Urban shrinkage is among of the most dangerous current risks for the preservation of liveability (e.g. residential function) in formerly prosperous historical residential and industrial districts. The planning for shrinkage emerged only in the 21st century in order to manage and prevent growing urban decay, depopulation and housing crisis through the application of smart structural adjustment policies and planning instruments for formerly heavily industrialised North American and Asian cities. Both shrinkage and liveability planning are still very “fuzzy” concepts and have been applied in ways that are not always consistent (e.g. for measuring decline, migration, demographics). However, remains the question of what (methods or approaches) would prevent (control) this well-known but evidently “wicked” and still less explored phenomenon of “loss of liveability” in a historical built environment. This paper aims to review the urban shrinkage and liveability problematic and prevention solutions (methods) based on studies of theory and practice of urban planning.
2. Hollander, J. B., Pallagst, K., Schwarz, T., Popper, F. J. Planning Shrinking Cities [online]. SSRN Scholarly Paper [cited 02.01.2019.]. Rochester, NY: Social Science Research Network, 2009. https://papers.ssrn.com/abstract=1616130
3. Pallagst, K. Shrinking cities: planning challenges from an international perspective. Cities Growing Smaller. Kent State University’s Cleveland Urban Design Collaborative, 2008. pp. 6–16.
10. Delvac, W. F., Escherich, S., Hartman, B.Affordable housing through historic preservation: a case study guide to combining the tax credits. Washington, D.C.: U.S. Department of the Interior, National Park Service, Cultural Resources, Preservation Assistance: National Trust for Historic Preservation, 1994, 74 p. ISBN 978-0-16-045258-1.
11. Rhule, J. Richard Florida, the Creative Class and Gentrification [online]. The Shifting Human City: Essay Series on Current and Future Policy
13. Robbins, J. A Short History of Urban Planning. Drawn from: Richard LeGates and Frederic Stout, “Modernism and Early Urban Planning”; Paul Knox, “Urbanization”; Barry Cullingworth, “Planning in the USA.” [online]. SlidePlayer [cited 02.01.2019.]. https://slideplayer.com/slide/11249140/
14. Haines, A., Walbrun, K., Kemp, S., Roffers, M.Land use resource guide: a guide to preparing the land use element of a local comprehensive plan. University of Wisconsin-Stevens Point/Extension, Center for Land Use Education, 2005, 124 p.
17. Houghton, L., Tuffley, D. Towards a Methodology of Wicked Problem Exploration through Concept Shifting and Tension Point Analysis. Systems Research and Behavioral Science, Vol. 32, No. 3, 2015, pp. 283–297. https://doi.org/10.1002/sres.2223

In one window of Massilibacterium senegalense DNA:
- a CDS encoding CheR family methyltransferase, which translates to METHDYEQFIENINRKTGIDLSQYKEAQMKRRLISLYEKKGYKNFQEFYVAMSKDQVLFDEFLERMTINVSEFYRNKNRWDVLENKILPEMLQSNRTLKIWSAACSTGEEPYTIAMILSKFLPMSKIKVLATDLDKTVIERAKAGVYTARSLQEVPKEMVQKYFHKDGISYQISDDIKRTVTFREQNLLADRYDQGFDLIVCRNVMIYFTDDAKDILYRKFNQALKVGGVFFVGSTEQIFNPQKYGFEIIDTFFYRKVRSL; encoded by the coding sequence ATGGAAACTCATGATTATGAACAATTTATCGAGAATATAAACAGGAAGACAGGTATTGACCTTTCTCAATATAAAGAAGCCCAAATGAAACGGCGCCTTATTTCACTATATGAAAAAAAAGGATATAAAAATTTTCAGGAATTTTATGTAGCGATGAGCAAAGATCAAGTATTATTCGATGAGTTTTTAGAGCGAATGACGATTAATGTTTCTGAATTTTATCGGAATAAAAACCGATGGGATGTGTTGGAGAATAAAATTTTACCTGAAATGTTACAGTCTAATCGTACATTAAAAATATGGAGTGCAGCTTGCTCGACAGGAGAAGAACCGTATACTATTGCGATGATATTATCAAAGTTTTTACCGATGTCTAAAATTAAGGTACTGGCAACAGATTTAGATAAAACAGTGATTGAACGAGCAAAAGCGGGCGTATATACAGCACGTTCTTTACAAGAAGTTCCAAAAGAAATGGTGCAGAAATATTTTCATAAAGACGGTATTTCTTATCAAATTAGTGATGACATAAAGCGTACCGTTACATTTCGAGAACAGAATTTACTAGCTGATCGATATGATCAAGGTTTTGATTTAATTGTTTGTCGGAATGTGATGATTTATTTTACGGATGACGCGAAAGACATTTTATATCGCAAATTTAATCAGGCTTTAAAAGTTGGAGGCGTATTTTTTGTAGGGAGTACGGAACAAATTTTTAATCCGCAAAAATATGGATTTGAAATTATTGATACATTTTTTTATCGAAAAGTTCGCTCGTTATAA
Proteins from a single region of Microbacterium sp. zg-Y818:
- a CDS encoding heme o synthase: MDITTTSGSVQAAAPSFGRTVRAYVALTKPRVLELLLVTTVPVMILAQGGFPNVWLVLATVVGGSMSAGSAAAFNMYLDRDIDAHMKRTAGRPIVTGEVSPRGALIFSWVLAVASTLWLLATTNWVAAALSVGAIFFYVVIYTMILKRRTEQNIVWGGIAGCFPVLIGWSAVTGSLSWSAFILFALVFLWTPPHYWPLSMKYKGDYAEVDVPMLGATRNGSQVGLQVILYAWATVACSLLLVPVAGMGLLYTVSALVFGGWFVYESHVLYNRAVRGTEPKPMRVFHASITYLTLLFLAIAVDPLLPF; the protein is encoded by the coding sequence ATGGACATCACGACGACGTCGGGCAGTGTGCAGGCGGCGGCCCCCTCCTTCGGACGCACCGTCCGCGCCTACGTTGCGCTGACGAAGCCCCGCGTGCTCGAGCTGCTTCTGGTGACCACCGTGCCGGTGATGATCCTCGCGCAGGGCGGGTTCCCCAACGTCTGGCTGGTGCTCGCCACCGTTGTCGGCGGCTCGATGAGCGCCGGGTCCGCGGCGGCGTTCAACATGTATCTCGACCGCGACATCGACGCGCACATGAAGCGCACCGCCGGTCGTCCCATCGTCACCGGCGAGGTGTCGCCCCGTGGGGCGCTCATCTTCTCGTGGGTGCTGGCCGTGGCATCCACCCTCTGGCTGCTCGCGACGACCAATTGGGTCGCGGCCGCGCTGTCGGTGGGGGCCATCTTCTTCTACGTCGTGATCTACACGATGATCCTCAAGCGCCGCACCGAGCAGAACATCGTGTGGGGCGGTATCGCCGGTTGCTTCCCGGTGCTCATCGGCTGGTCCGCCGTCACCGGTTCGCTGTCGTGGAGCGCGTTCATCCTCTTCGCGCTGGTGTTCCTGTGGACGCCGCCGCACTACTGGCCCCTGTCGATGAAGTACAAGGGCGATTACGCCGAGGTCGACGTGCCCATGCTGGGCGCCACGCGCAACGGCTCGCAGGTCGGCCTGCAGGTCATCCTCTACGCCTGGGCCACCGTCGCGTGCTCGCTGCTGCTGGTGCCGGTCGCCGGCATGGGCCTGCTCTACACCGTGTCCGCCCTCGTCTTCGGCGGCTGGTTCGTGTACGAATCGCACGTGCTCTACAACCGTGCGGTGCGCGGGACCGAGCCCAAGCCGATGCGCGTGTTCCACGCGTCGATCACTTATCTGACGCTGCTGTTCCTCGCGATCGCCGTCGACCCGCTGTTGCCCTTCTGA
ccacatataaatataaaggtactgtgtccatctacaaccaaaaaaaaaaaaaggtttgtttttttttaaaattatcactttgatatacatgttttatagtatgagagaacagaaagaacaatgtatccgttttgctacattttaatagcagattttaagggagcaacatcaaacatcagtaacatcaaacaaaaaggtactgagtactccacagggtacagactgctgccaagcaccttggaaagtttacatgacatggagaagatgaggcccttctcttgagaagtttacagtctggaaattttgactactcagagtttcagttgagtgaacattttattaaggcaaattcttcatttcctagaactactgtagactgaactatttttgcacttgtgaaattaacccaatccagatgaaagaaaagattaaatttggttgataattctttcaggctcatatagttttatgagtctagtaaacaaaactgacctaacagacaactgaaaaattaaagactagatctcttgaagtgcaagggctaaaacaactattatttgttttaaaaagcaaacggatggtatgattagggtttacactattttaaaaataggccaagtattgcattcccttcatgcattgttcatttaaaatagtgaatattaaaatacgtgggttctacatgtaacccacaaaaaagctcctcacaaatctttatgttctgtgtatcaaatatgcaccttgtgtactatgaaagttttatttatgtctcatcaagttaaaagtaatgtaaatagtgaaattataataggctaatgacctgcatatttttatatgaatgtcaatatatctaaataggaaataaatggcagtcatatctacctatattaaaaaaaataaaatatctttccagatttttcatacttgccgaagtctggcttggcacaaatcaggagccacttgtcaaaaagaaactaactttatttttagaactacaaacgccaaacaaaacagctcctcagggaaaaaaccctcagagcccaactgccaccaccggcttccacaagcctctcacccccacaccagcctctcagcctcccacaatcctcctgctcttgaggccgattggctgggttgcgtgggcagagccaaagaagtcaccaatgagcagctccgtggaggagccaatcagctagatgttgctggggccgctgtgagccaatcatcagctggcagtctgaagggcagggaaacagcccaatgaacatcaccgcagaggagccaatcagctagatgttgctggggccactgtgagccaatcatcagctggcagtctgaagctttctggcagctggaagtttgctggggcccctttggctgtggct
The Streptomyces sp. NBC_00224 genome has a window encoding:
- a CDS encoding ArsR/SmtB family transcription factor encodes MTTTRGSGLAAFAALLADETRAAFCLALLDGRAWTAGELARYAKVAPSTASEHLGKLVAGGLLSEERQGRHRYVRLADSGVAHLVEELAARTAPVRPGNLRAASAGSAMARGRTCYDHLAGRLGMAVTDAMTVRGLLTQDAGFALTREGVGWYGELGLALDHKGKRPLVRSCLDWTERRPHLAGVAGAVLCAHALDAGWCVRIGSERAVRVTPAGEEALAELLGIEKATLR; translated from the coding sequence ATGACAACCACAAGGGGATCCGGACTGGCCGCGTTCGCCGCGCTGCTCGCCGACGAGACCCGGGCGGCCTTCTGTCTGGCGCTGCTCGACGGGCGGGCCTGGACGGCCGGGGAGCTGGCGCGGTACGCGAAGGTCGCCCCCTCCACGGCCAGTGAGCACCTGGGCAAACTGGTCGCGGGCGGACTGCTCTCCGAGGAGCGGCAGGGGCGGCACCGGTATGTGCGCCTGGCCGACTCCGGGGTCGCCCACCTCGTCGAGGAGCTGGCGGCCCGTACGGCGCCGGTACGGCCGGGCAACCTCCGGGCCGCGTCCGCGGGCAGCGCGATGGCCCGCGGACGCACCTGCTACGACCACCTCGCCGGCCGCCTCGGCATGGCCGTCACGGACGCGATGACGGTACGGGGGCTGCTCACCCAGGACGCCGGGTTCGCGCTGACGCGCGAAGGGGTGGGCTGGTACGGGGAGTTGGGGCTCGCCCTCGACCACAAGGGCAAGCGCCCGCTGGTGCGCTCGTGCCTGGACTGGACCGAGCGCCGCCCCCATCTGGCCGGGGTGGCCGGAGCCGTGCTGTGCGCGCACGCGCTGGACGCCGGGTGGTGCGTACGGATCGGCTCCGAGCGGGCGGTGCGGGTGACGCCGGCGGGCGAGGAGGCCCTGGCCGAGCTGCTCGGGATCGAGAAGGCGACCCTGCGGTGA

18. Hollander, J. B., Cahill, B. Confronting Population Decline in the Buffalo, New York, Region: A Close Reading of the “Erie-Niagara Framework for Regional Growth.” Journal of Architectural and Planning Research, Vol. 28, No. 3, 2011, pp. 252–267.
23. Martinez-Fernandez, C., Weyman, T., Fol, S. et. al. Shrinking cities in Australia, Japan, Europe and the USA: From a global process to local policy responses. Progress in Planning, Vol. 105, 2016, pp. 1–48. https://doi.org/10.1016/j.progress.2014.10.001
28. Vicenzotti, V., Qviström, M. Zwischenstadt as a travelling concept: towards a critical discussion of mobile ideas in transnational planning discourses on urban sprawl. European Planning Studies, Vol. 26, No. 1, 2018, pp. 115–132. https://doi.org/10.1080/09654313.2017.1375082
29. Zellner, M., Campbell, S. D. Planning for deep-rooted problems: What can we learn from aligning complex systems and wicked problems? Planning Theory & Practice. Vol. 16, No. 4, 2015, pp. 457–478. https://doi.org/10.1080/14649357.2015.1084360
37. Houghton, L., Tuffley, D. Towards a Methodology of Wicked Problem Exploration through Concept Shifting and Tension Point Analysis: Concept Shifting and Tension Point Analysis. Systems Research and Behavioral Science, Vol. 32, No. 3, 2015, pp. 283–297. https://doi.org/10.1002/sres.2223
43. Haase, D. Shrinking Cities, Biodiversity and Ecosystem Services [online]. Urbanization, Biodiversity and Ecosystem Services: Challenges and Opportunities [cited 02.01.2019.]. Dordrecht : Springer Netherlands, 2013. pp. 253–274. ISBN 978-94-007-7087-4. http://link.springer.com/10.1007/978-94-007-7088-1_12
45. Kauko, T. Sustainable Development of the Built Environment: The Role of the Residential/Housing Sector. Sustainable Development - Education, Business and Management - Architecture and Building Construction - Agriculture and Food Security. 2012, pp. 161–174. https://doi.org/10.5772/27873